Steve Wilhelm, March 2, 2015, Puget Sound Business Journal
Five environmental groups filed suit against the Port of Seattle Monday, in an attempt to block the lease of West Seattle’s Terminal 5 for oil-drilling vessels operated by Shell Oil.
The lawsuit seeks to force cancellation of the contract between the port and Seattle-based Foss Maritime, which would operate the site as a base for Shell vessels exploring for oil off Alaska’s North Slope.
“By circumventing SEPA (State Environmental Policy Act) and acting in violation of its shoreline permit, the port made this controversial decision without the public process, candid disclosure, objective assessment and mitigation of environmental and community impacts, and public participation that the law requires,” the suit said.
The suit was filed in King County Superior Court by Earthjustice, the Sierra Club, Seattle Audubon Society, Puget SoundKeeper Alliance and the Washington Environmental Council.
Under the terms of the lease, Foss would pay the port $13.17 million over two years for use of about one-third of Terminal 5. The lease could generate at least 200 jobs, according to the port.
From the port side, the idea was to bring revenue-generating work to Terminal 5 while it’s being renovated for larger and wider cranes to handle larger container ships.
“This opportunity has the potential to create hundreds of family-wage jobs and generate tens of millions of dollars in revenue for the region,” said Peter McGraw, spokesman for the Port of Seattle. “We also respect the difference of opinion amongst community stakeholders and commissioners, and will carefully review their letters and concerns.”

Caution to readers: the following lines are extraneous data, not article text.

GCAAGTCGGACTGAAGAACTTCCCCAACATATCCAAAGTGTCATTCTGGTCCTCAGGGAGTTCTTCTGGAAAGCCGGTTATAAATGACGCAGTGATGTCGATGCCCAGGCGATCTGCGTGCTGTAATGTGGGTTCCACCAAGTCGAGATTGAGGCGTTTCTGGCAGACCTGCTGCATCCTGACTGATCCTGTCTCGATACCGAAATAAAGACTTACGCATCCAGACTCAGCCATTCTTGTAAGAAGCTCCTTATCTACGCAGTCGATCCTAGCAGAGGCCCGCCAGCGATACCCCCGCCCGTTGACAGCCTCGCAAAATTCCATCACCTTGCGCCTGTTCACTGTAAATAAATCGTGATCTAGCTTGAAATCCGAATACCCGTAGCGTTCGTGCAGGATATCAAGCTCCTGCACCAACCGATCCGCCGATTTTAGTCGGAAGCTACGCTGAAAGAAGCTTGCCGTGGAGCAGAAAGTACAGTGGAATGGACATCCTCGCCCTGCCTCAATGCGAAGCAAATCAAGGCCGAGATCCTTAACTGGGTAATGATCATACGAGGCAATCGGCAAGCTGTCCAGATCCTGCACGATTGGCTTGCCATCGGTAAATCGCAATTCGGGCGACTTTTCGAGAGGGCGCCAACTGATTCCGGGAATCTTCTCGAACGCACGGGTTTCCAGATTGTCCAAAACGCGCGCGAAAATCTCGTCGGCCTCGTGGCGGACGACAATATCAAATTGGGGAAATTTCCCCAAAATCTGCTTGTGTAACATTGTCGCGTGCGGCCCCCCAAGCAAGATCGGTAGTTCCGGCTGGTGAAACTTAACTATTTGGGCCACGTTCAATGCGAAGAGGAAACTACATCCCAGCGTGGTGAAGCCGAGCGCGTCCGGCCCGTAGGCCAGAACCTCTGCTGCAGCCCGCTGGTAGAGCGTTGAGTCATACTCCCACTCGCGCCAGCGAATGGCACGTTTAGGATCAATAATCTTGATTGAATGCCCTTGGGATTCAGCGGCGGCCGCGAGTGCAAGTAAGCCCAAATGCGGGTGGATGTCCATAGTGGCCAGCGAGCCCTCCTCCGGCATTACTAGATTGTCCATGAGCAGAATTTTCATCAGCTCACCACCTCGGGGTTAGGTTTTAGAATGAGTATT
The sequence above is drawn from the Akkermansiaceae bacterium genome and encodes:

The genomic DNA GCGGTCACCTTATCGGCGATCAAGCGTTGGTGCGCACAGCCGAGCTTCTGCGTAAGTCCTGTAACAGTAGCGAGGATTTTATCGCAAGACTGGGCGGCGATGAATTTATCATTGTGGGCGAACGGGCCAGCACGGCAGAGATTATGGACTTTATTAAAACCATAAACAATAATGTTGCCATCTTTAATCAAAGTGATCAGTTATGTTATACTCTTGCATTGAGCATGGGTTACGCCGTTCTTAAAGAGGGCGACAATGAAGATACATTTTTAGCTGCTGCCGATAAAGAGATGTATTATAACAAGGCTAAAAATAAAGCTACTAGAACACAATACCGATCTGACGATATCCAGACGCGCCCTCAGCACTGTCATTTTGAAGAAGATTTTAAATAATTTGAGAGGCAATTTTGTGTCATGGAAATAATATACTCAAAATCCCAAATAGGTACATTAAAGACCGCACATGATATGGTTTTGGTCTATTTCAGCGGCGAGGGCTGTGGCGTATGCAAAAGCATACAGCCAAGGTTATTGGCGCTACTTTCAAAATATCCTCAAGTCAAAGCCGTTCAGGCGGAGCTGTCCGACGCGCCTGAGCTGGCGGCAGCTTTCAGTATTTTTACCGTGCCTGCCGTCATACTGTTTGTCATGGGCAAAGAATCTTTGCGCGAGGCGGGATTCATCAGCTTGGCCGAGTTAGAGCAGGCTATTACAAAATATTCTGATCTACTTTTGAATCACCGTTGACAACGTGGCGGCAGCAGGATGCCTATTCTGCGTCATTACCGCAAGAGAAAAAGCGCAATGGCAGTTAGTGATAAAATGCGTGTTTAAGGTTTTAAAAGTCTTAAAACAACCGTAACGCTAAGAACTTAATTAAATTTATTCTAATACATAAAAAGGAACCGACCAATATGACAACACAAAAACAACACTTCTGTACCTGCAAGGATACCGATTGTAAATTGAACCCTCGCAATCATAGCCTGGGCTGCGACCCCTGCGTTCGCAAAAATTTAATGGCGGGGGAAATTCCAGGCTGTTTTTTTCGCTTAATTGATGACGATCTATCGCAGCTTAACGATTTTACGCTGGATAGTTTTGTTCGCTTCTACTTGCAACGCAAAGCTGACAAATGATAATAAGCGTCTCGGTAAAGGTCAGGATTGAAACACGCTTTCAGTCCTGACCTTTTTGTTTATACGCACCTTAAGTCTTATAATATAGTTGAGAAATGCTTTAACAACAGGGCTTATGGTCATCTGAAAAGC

Among other things, the opposing environmental groups are concerned that drilling in the Chukchi Sea area of Alaska could lead to spills that would be nearly impossible to clean up in Arctic conditions.
“There are serious concerns about drilling in the Arctic, and how horrific it would be,” said Patti Goldman, a lead Earthjustice attorney.
The groups also are concerned about the possibility of spills or leakage in Puget Sound from bringing in oil drilling ships such as the Noble Explorer.
The lease is opposed by some high-profile political and business leaders, including former Seattle Mayor Mike McGinn and Zumiez founder Tom Campion. Seattle City Councilmembers Mike O’Brien and Kshama Sawant also support the coalition fighting the project.
In a larger sphere, the opposition is tied to concerns about increased development of fossil fuels at a time when climate change already is being felt in the Arctic area.
The Seattle Port Commission signed the lease on Feb. 9.